Like a giant snowball rolling downhill in a cartoon, installation artists work through accumulation. They pick up techniques from different disciplines (paint, fabric art, media art, sculpture) and acquire all sorts of junk in the way of materials--all toward bowling the viewer over in a holistic, immersive experience. So it is that painters now double as installation artists, and installation artists are sculptors, and the whole hot mixture that is the art world shrugs at the notion that anyone can be pinned down to just one way of working.
In two current local shows, installation artists reveal their painterly sides, and artists of sundry media expose their urge to make installation art--and they all have varying degrees of success along the way. More specifically, in "Art Inside/Outside Space XIV," seven local artists take a shot at the interior and exterior spaces in and around Uptown's Intermedia Arts building. In "Voyager: An Installation by Nancy Randall," 2D artist Nancy Randall attempts to combine sound and image in an installation at the Weisman Art Museum. Confronted with all these creative types going for Brownie badges in such a range of disciplines, the viewer has little choice but to subscribe to the theory that gallery-going is all about the art itself--not the labels we place on it.
At Intermedia Arts, two individuals stand out for the quality of their interior installations, and one other shows some promise if she can work herself loose from every trendy technique and concept of the moment. Joseph del Pesco, a media artist and graphic designer, makes a minimalist mini-masterwork in his "Current Hits (A Collected Listening)." For the most part the work is just a bare room. Above this area, however, del Pesco has stretched a membrane-like fabric, and beyond the fabric he has suspended four speakers that play a soundtrack of found sounds transmitted from microphones stashed in other parts of the gallery. (During one recent visit, the sounds were mostly computer clicks, chair-creaks, and not much else.) On the whole, the experience of standing in these quarters is not vastly different from being in any spare and contemplative space, such as a church or mosque. Which is a nice thing: The light, blocked by gauze, is lower here, and the sounds softer, too. Yet these few props are enough to slip the viewer into a different time and space.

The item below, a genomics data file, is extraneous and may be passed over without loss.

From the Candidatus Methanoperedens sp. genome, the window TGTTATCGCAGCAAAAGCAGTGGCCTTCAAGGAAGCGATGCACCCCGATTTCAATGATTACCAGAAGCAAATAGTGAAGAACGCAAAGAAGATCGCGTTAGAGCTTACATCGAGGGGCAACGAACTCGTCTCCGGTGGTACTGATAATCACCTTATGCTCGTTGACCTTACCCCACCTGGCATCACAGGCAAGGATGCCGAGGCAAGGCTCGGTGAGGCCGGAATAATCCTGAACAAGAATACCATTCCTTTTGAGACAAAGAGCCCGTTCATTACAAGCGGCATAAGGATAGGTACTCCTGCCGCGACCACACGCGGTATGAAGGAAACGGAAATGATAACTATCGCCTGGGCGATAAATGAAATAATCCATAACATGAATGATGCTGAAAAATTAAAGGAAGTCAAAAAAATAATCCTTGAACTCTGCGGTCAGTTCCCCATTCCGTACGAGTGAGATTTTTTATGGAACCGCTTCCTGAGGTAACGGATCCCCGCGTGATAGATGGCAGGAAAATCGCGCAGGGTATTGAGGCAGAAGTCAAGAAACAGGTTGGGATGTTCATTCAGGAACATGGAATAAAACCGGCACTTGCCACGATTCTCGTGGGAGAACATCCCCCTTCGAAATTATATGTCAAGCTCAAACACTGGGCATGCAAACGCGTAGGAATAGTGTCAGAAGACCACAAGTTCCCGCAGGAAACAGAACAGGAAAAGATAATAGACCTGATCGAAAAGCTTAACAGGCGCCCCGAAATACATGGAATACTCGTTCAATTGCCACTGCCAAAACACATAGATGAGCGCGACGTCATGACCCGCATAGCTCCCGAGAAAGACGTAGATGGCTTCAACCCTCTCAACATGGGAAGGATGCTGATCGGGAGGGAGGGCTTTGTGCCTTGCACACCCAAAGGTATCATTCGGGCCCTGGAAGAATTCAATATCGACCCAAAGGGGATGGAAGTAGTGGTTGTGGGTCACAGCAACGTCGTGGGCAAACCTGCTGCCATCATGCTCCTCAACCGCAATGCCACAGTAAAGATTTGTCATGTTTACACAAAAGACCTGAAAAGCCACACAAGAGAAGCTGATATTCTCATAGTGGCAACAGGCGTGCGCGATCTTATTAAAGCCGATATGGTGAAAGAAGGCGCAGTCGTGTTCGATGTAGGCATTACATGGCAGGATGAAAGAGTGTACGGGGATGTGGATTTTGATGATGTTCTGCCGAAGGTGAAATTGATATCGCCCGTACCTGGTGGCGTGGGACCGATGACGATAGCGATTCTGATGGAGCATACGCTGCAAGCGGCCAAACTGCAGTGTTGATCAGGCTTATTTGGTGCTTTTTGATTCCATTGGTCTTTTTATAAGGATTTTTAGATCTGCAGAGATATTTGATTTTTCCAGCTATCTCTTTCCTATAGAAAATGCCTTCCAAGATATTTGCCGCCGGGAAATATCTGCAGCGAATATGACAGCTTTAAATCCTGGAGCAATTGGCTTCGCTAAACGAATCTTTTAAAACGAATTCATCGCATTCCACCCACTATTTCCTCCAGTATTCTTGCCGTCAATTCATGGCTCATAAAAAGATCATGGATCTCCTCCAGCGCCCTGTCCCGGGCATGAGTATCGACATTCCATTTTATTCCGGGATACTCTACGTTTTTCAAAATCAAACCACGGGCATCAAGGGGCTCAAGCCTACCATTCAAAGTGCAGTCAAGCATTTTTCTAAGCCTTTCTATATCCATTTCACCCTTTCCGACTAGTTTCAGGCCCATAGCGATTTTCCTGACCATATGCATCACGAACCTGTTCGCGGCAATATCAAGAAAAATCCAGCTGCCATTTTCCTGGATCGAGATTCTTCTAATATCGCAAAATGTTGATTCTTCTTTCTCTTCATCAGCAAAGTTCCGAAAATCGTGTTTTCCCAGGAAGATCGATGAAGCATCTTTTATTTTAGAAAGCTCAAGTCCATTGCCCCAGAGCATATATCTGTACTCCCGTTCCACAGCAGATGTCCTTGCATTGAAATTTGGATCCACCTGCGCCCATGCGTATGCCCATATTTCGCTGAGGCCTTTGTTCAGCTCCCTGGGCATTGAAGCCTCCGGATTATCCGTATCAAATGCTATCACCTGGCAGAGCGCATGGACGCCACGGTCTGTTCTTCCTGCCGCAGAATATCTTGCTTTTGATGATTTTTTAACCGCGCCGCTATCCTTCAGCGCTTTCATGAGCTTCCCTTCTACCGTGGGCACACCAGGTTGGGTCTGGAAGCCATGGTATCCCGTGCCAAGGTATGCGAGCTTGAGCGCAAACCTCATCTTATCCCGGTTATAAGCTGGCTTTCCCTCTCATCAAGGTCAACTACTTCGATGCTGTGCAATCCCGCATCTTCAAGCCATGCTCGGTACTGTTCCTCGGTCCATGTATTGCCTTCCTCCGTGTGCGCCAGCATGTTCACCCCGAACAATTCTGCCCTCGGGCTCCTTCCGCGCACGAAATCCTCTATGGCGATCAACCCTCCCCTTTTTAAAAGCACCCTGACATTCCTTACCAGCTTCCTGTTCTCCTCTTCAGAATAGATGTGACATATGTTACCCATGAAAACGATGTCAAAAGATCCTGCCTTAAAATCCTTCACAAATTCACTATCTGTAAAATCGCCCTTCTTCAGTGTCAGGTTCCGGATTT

More involved, yet less successful, is Amelia Biewald-Low's installation, "Bodyportion Clinique," which might best be described as an expressionistic painting-sculpture gone wrong. This room is somewhat overworked, covered as it is with horrific, hair-sprouting hospital-operating-room furniture and crude, oozing abstract paintings. The artist has taken great care with numerous details--matching the colors of the linoleum in the floor with the colors in the painting and in the vinyl of her furniture objects. And it is clear she is passionate about this body-issues/bad-plastic-surgery-experience thing, or whatever. But it doesn't mean anyone else would want to spend much time in a space that comes across like Munch's "The Scream" for the Upper West Side set--though one suspects this is as the artist wants it.
Only one work in this installation show has been made by a card-carrying installation artist, Charles Matson Lume, and it is, perhaps not coincidentally, the most successful. In general, Lume would seem to spend his days filling rooms with light-refracting, often mundane objects--twist-ties, plastic magnifying glasses, fiber optics, and the like. In his work here, "One," Lume has glued hundreds of small plastic magnifying glasses and clear plastic twist-ties to the gallery walls. These suspended objects gather densely in a lower corner of the room, and then spread out across the two adjoining walls in arches, getting thinner as they rise. The various lights overhead, each strategically angled, pass through these clear objects, casting hundreds of small dots and odd shadows on the walls and floor. It would be impossible for a painter to create a work with the corresponding complexity of light, color, and shadow that Lume has achieved with his technique. Here is a case of installation work achieving its full potential as an art form.